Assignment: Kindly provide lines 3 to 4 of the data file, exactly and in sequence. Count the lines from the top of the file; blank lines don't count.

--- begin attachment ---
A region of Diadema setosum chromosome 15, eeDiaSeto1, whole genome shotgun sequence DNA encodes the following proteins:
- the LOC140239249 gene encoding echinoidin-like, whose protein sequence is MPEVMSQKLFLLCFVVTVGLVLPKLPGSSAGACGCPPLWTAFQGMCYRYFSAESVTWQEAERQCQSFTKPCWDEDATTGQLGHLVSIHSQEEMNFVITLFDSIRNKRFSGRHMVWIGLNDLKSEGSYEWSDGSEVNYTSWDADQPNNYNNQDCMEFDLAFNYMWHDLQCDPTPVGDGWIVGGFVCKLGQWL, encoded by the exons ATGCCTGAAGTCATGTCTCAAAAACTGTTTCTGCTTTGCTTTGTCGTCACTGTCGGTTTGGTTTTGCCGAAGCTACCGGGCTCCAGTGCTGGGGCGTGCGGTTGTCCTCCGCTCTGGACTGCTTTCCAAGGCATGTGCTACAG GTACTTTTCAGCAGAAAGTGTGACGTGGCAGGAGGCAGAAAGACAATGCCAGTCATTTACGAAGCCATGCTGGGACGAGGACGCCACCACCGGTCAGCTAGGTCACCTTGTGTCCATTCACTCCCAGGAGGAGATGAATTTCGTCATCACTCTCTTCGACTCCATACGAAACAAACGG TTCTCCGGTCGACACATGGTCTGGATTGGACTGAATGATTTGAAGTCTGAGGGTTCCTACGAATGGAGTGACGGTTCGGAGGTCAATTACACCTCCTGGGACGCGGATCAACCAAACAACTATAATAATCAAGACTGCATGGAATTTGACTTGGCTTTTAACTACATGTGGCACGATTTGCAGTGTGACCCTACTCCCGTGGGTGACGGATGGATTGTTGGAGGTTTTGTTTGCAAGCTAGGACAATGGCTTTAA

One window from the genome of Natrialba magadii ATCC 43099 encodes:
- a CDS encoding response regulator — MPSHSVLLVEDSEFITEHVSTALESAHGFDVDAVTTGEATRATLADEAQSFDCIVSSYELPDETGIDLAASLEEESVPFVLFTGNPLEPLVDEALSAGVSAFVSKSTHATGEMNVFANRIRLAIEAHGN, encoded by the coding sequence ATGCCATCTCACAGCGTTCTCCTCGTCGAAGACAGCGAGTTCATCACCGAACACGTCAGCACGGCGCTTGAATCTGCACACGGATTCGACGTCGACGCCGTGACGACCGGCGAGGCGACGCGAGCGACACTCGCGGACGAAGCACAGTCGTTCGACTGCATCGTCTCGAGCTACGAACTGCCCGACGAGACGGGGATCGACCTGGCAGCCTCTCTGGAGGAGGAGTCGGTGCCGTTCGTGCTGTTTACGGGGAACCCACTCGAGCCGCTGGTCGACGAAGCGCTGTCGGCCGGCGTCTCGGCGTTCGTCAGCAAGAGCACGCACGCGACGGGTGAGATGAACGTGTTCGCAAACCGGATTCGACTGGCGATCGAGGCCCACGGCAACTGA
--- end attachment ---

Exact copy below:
One window from the genome of Natrialba magadii ATCC 43099 encodes:
- a CDS encoding response regulator — MPSHSVLLVEDSEFITEHVSTALESAHGFDVDAVTTGEATRATLADEAQSFDCIVSSYELPDETGIDLAASLEEESVPFVLFTGNPLEPLVDEALSAGVSAFVSKSTHATGEMNVFANRIRLAIEAHGN, encoded by the coding sequence ATGCCATCTCACAGCGTTCTCCTCGTCGAAGACAGCGAGTTCATCACCGAACACGTCAGCACGGCGCTTGAATCTGCACACGGATTCGACGTCGACGCCGTGACGACCGGCGAGGCGACGCGAGCGACACTCGCGGACGAAGCACAGTCGTTCGACTGCATCGTCTCGAGCTACGAACTGCCCGACGAGACGGGGATCGACCTGGCAGCCTCTCTGGAGGAGGAGTCGGTGCCGTTCGTGCTGTTTACGGGGAACCCACTCGAGCCGCTGGTCGACGAAGCGCTGTCGGCCGGCGTCTCGGCGTTCGTCAGCAAGAGCACGCACGCGACGGGTGAGATGAACGTGTTCGCAAACCGGATTCGACTGGCGATCGAGGCCCACGGCAACTGA